A weekend in the Twin Cities of Minneapolis / St. Paul. I was there to give a lecture: "At the Water's Edge: Plants for Moist to Wet Sites" to the Minnesota Water Gardening Society. They're a dedicated group of enthusiastic people whose goal is increasing the enjoyment of water gardening by sharing their experiences, educational programs, and promoting the rewards found through water gardening with each other and to the public. A flying visit had me arriving mid-afternoon on Saturday and returning home again on Sunday evening. Fortunately for me, the Saturday evening reception, Sunday morning brunch and afternoon lecture were all held at the Minnesota Landscape Arboretum. That gave me time for a quick saunter each afternoon, all too brief in time but sufficient to whet my appetite for a return visit with more leisure - and more time in the garden.

This autumn's event had stunning displays of more than 20 varieties of pumpkins, including Atlantic Giant, Big Max and Baby Boo, red white and blue pumpkins, as well as traditional orange, and many other forms of squash and gourds. They were piled on the sidewalk, stacked on hay bales, arranged on walls and steps and tables.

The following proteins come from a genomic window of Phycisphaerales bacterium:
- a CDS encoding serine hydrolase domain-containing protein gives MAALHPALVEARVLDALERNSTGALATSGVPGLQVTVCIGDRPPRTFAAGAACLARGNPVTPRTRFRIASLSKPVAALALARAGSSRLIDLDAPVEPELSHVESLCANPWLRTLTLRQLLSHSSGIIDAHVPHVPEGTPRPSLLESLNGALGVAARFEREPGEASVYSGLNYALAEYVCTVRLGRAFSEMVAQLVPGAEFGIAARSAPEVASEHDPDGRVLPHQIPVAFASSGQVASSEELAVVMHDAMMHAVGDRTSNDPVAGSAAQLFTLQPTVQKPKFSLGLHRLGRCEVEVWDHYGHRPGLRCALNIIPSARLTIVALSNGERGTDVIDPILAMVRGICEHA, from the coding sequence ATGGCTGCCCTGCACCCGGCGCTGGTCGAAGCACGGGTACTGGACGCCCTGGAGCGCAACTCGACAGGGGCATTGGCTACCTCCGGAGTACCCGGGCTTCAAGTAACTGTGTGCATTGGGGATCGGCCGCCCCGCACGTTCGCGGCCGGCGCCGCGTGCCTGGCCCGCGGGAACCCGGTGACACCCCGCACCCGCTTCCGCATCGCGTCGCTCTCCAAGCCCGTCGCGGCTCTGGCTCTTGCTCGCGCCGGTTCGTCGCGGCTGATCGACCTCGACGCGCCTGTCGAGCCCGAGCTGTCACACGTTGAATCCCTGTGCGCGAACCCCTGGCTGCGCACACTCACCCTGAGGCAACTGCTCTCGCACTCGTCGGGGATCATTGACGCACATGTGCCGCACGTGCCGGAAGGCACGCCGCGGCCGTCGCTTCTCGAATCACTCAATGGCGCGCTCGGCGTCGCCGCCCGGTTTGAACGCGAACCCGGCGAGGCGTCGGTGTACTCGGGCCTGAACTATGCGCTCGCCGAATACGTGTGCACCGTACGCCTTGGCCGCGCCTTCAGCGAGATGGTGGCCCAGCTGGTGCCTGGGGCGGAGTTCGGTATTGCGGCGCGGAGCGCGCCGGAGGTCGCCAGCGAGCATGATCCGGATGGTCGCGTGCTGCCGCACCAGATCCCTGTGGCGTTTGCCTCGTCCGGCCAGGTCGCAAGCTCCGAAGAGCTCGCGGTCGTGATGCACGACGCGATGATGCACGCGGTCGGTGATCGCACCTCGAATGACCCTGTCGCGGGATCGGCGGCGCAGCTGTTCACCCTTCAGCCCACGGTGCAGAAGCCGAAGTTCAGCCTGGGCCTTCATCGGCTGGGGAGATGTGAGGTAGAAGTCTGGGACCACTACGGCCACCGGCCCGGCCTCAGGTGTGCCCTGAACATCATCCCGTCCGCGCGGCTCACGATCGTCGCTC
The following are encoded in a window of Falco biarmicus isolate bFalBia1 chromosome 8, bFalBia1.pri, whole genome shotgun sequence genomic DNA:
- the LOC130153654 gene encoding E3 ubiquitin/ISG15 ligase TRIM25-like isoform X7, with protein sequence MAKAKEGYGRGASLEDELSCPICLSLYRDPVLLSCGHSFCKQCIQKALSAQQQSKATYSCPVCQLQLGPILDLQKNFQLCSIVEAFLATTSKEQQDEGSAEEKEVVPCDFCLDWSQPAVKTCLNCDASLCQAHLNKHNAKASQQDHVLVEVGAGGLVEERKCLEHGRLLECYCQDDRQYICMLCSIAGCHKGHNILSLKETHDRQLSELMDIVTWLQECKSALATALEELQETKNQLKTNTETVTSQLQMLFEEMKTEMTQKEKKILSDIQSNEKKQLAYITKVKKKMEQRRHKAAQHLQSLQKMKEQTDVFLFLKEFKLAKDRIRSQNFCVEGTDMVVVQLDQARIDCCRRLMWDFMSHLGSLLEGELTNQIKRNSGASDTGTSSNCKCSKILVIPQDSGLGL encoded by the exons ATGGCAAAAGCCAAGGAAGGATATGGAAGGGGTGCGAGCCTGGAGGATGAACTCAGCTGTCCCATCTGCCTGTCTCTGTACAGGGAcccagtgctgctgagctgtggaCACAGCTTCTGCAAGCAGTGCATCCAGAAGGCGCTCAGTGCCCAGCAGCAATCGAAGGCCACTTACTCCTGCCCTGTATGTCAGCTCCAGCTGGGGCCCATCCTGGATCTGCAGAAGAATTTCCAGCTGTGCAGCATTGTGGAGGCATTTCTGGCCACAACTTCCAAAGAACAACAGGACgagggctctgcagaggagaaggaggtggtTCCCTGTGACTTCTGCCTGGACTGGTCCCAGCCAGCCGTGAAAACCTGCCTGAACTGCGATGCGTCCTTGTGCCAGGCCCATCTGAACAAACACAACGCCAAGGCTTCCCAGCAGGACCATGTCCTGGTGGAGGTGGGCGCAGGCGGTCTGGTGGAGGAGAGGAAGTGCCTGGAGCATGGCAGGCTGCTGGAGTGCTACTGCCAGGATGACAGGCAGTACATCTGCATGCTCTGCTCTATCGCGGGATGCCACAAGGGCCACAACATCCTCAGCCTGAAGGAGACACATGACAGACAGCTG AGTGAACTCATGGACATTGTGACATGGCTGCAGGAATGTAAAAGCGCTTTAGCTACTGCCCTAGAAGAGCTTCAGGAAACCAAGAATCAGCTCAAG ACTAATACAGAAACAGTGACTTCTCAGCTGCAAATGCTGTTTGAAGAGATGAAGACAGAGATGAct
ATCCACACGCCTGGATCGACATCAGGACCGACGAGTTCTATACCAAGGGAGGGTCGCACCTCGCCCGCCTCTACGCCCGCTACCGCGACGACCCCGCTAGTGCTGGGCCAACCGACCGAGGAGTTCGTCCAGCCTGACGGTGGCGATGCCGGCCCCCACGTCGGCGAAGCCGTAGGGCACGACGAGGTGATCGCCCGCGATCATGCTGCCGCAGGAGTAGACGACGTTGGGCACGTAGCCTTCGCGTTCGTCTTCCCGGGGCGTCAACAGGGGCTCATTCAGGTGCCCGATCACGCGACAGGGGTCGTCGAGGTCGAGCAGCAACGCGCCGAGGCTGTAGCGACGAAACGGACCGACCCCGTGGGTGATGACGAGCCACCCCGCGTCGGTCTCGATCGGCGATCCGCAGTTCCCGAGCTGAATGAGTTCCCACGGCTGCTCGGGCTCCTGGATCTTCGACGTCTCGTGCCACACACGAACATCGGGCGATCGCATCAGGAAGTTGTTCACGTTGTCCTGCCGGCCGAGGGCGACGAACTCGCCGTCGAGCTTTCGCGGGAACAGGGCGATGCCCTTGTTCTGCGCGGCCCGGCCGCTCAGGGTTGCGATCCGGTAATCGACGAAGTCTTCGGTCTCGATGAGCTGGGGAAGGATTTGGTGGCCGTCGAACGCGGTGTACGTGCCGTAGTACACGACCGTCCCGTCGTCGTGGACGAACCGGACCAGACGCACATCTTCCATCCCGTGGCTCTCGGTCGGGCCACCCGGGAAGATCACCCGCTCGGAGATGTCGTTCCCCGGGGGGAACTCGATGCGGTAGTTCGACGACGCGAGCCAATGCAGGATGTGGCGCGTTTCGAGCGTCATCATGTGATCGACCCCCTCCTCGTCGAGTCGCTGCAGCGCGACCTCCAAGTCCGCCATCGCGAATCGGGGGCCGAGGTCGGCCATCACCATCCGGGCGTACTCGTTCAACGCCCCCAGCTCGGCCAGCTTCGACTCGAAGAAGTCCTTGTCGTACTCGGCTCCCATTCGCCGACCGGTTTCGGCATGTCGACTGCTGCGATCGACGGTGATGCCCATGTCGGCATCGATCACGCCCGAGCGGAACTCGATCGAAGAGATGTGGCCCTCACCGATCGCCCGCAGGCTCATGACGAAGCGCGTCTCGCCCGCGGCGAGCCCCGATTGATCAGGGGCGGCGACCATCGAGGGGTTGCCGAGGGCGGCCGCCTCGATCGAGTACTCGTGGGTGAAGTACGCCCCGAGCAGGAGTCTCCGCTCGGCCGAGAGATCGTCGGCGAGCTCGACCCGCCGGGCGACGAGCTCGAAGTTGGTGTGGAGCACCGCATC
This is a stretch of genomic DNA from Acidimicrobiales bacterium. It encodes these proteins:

A stupendous pile of pumpkins.
Nice touch (useful too) - there was a cabinet with sample pumpkins
each carefully labeled for identification.

A stack of little ghostly white pumpkins
in and out of a vintage handcart

As well, there were scarecrows. Scarecrows created by individuals and by families, by organizations, by students and their teachers.


The happy couple bridal scarecrows . . . .
Barry Johnson created the groom, Lydia Johnson made the bride.
Sweet couple.

First Position
She looks more irked than balletic


Scary Fairy was awarded first place in the design professional group.
Those spider eyes are a wicked touch.


Perhaps not all he's cracked up to be.
This one is Albert Hoe, Hot and Dry Summer


T-U-4, created by Grandpa Jim and Truman.
R2D2 and 3CPO's cousin, perhaps?


Tell me a story . . . .

Grampa with a squirmy lap full of grandkids eager for a story.
Second prize for individual category.


Pumpkins casually displayed on the outdoor dining area
terrace tables of the cafeteria-style restaurant.
And indoors, glass vases showcase mini-pumpkins and bittersweet.


An autumnal festival at the Arboretum, enjoyed by couples and families,
children of all ages, throngs of visitors, myself included.

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Sunday, 7 October 2007

Lepidoptera Art